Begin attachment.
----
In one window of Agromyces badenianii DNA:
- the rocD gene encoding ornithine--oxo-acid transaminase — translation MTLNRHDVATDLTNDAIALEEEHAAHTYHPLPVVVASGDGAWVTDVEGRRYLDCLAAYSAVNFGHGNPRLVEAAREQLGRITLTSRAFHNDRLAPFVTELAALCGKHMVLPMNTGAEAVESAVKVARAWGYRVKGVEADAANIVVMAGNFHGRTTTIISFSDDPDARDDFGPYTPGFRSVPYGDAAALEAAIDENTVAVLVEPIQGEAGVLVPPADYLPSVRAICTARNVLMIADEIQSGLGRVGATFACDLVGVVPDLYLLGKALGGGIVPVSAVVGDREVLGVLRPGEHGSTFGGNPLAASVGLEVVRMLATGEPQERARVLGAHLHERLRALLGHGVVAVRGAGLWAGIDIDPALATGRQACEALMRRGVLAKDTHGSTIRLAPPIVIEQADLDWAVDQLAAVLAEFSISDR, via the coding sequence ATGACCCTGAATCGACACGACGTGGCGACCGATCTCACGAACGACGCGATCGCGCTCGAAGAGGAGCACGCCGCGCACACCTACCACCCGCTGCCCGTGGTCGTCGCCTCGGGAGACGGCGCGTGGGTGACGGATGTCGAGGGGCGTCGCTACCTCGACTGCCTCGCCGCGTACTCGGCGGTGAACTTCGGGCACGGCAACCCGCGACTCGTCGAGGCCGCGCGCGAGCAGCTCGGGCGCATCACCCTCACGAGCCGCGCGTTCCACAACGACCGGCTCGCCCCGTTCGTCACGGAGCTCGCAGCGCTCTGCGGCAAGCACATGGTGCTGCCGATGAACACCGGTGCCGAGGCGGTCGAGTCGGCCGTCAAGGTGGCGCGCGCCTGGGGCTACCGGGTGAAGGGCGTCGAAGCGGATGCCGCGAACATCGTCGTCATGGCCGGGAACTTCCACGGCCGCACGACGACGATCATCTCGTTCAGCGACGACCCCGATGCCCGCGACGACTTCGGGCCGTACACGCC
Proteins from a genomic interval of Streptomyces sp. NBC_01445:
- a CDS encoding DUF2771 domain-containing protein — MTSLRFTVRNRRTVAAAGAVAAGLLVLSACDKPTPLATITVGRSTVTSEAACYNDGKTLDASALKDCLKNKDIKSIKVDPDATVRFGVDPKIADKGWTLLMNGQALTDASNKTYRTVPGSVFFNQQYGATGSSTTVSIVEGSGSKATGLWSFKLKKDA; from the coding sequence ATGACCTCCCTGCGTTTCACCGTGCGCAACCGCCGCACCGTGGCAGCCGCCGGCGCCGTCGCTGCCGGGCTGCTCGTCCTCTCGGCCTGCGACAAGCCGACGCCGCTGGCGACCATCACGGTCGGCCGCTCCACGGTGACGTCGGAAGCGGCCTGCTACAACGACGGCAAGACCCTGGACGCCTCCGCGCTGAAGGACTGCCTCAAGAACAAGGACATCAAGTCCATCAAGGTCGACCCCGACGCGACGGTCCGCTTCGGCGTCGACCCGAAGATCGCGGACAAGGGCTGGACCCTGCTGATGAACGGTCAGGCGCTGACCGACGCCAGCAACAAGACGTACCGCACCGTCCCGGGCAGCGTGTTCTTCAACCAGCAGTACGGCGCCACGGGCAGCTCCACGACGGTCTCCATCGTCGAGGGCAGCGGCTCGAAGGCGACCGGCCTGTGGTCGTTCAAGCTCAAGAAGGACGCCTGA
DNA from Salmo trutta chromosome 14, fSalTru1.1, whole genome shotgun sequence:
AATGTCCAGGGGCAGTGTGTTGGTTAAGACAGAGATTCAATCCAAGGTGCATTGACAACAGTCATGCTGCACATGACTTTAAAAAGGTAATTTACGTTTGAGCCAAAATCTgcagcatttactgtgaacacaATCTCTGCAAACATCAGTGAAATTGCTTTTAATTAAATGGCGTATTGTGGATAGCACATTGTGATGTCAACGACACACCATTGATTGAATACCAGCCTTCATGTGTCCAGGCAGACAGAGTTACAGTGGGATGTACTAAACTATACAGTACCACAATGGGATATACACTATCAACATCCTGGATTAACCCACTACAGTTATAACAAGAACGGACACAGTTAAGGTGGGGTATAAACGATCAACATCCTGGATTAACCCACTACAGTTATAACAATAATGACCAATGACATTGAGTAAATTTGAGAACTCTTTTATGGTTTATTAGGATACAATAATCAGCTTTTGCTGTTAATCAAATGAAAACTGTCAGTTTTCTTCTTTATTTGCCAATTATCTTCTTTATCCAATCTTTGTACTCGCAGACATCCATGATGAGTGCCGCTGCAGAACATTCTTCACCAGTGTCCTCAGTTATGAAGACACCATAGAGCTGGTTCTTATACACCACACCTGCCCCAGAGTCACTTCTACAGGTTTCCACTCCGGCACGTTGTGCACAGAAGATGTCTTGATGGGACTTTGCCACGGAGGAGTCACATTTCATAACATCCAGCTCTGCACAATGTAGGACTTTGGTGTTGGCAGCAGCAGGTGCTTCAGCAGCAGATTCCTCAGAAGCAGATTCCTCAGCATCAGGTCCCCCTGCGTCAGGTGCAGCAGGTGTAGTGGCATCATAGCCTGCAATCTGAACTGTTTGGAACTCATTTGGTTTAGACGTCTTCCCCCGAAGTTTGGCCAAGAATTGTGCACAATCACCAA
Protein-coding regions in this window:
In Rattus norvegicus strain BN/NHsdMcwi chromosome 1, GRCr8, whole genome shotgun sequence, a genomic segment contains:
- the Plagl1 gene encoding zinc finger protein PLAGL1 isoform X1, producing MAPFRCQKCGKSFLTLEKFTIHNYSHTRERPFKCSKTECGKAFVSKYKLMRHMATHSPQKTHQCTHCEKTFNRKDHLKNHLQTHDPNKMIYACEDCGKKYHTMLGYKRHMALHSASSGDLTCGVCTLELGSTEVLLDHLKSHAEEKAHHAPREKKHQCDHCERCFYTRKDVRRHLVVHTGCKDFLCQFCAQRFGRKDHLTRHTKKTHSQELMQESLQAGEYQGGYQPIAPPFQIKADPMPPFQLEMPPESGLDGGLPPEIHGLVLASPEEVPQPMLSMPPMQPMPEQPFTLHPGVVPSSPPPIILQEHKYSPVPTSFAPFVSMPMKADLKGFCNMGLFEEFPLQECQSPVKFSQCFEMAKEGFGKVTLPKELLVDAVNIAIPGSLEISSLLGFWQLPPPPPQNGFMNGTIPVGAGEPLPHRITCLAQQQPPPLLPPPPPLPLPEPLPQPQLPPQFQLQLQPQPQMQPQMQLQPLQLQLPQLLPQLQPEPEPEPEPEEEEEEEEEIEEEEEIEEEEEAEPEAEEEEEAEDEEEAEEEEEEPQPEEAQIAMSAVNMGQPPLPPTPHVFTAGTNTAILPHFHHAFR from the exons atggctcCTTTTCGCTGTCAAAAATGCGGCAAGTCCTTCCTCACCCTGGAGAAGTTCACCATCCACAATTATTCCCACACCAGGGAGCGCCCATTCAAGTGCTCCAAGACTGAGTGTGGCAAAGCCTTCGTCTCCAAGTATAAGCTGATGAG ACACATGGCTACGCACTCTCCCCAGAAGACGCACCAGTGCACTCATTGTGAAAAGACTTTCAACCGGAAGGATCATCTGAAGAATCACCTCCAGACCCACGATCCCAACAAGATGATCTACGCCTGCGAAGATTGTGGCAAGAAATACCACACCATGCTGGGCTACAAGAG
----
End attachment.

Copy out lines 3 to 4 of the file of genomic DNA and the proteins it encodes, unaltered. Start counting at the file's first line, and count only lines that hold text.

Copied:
Proteins from a genomic interval of Streptomyces sp. NBC_01445:
- a CDS encoding DUF2771 domain-containing protein — MTSLRFTVRNRRTVAAAGAVAAGLLVLSACDKPTPLATITVGRSTVTSEAACYNDGKTLDASALKDCLKNKDIKSIKVDPDATVRFGVDPKIADKGWTLLMNGQALTDASNKTYRTVPGSVFFNQQYGATGSSTTVSIVEGSGSKATGLWSFKLKKDA; from the coding sequence ATGACCTCCCTGCGTTTCACCGTGCGCAACCGCCGCACCGTGGCAGCCGCCGGCGCCGTCGCTGCCGGGCTGCTCGTCCTCTCGGCCTGCGACAAGCCGACGCCGCTGGCGACCATCACGGTCGGCCGCTCCACGGTGACGTCGGAAGCGGCCTGCTACAACGACGGCAAGACCCTGGACGCCTCCGCGCTGAAGGACTGCCTCAAGAACAAGGACATCAAGTCCATCAAGGTCGACCCCGACGCGACGGTCCGCTTCGGCGTCGACCCGAAGATCGCGGACAAGGGCTGGACCCTGCTGATGAACGGTCAGGCGCTGACCGACGCCAGCAACAAGACGTACCGCACCGTCCCGGGCAGCGTGTTCTTCAACCAGCAGTACGGCGCCACGGGCAGCTCCACGACGGTCTCCATCGTCGAGGGCAGCGGCTCGAAGGCGACCGGCCTGTGGTCGTTCAAGCTCAAGAAGGACGCCTGA